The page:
Before the American Western, as a genre, went out of fashion—charged with being formally unhip and ideologically questionable—for nearly a century it found deep purchase in the psyche of American filmgoers for giving form to our wont to wander in search of identity, both personal and communal. There was transcendence in the Western, not in the least part for the way its typical narrative through line—a physical quest westward in which wagon trains left behind acres of dust and smoldering campfires—embodied a genuine (and often conflicting) spiritual need to discover self on the one hand and the home to which that self belongs on other.
There may be no better articulation of this than in the final shot of John Ford’s The Searchers, in which John Wayne’s Ethan Edwards stands poised on the threshold of the settler’s home to which he has come to return his niece Debbie to safety. The epitome of John Ford’s “good-bad man,” Ethan must choose between the freedom of the rambling man on the range and the accountable life of the domesticated man in the home.
Is it surprising that there’s hardly a more devastating moment in cinema than when Wayne totters back out into the wild while on the soundtrack the Sons of the Pioneers sing “ride away”?
In his new dual language (Spanish/Danish) Jauja, pronounced “how-ha” in Spanish, director Lisandro Alonso riffs on the The Searchers conceit, but asks, “What if Ethan never finds Debbie?” Or, better yet, “What if Ethan abandons the search for Debbie entirely to wander the wilderness in search of himself?”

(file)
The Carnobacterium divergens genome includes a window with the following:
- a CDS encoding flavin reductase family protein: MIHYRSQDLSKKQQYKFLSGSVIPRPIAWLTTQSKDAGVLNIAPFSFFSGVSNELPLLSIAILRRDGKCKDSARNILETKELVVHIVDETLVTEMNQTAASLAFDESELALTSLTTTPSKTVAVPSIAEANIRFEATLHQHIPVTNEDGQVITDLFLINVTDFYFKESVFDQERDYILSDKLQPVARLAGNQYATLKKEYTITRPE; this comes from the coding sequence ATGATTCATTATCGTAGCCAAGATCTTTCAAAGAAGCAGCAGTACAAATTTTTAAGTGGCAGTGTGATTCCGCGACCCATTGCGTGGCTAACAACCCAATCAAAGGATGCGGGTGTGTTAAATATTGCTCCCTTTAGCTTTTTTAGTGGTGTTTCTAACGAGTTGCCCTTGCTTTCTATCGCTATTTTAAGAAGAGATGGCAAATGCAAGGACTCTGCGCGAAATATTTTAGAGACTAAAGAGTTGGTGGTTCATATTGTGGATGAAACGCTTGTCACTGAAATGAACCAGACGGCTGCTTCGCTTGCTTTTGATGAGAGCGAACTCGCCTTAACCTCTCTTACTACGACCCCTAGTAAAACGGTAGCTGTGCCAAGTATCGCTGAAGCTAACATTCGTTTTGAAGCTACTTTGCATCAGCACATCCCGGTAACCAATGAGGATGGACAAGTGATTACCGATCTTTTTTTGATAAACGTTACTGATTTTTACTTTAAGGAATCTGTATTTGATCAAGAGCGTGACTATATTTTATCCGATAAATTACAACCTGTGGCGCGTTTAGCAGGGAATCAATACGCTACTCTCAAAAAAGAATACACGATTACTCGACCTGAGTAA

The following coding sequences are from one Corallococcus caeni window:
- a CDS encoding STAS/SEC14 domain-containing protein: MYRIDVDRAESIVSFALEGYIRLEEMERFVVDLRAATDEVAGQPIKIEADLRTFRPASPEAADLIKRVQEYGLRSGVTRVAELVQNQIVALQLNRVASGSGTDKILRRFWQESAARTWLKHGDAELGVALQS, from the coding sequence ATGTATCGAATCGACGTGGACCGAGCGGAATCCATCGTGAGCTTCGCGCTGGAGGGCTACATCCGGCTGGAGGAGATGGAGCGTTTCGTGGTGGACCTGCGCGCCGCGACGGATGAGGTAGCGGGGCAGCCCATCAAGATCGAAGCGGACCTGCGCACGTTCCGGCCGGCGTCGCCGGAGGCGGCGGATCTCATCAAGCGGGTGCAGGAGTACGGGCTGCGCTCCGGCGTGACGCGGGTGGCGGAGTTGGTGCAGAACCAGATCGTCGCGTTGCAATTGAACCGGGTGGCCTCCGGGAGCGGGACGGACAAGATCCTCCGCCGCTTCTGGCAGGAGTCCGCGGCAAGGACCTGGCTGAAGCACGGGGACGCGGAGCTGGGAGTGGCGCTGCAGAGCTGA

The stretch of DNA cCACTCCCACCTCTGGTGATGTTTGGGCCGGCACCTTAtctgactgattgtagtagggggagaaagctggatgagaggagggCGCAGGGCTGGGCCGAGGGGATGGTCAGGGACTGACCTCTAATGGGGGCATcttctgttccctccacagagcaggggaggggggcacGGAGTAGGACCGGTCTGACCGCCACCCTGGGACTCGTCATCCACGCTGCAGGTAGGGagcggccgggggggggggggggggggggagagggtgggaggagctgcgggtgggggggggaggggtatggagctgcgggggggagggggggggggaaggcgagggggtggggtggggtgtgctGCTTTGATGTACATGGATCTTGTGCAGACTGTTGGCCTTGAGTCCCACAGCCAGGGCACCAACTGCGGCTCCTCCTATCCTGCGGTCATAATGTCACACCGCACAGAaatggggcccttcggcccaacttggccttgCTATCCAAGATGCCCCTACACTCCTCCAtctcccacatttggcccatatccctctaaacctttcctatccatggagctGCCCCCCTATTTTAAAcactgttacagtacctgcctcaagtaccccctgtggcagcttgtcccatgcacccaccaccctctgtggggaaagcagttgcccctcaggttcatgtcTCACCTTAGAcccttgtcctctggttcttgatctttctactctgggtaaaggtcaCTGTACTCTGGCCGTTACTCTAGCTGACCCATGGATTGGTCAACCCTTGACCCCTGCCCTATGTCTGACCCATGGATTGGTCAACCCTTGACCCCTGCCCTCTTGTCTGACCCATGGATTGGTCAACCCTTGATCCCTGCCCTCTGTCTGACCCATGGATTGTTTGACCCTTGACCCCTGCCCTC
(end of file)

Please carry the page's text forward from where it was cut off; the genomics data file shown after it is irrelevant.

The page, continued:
It’s the 1880s, and the searcher here is Captain Ginna Dinesen (Viggo Mortenson wearing his years and mustache long), a Dane who has brought his daughter, Ingeborg (Viilbjørk Malling Agger), in tow to the rough and utterly foreign coast of Patagonia where he works as an engineer for the Argentine Army. It’s a strange and prickly relationship the captain has with the Argentines, and it’s one that is tested by the advances of a middle-aged, porcine Argentine officer on Dinesen’s teenaged daughter, the only female within this ragtag group of barbaric men who day-to-day seem less-and-less concerned paying mind to the codes of civilized behavior. All to say: this is no place to bring a daughter.
Soon enough, however, the girl is gone. That is, she’s run off with a young soldier, away from the coast and into the all-but-uninhabitable lunar landscape of the desert with its infinite sand, scrub brush, and mountains of boulders (a landscape rendered by director of photography, Tomo Salminen, with a metaphysical heft that matches the work of Antonioni).
All of that, I’m afraid, makes the plot of Jauja seem much busier than it actually is. And that it’s not a plot-heavy film is a good thing. In fact, much of the film is simply Dinesen, alone, making his way across the desert terrain as he looks for signs of his daughter. Sure, there are life-threatening dangers out there (most notably a murderous Argentine soldier who has gone mad and now rides the desert on horseback dressed like a woman, a character as frightening as any in McCarthy’s epic Blood Meridian). Dinensen does have a few encounters with others in the vast region (of particular significance, he stumbles on an elderly woman with enough witchyness to put one in an Alejandro Jodorowsky frame of mind).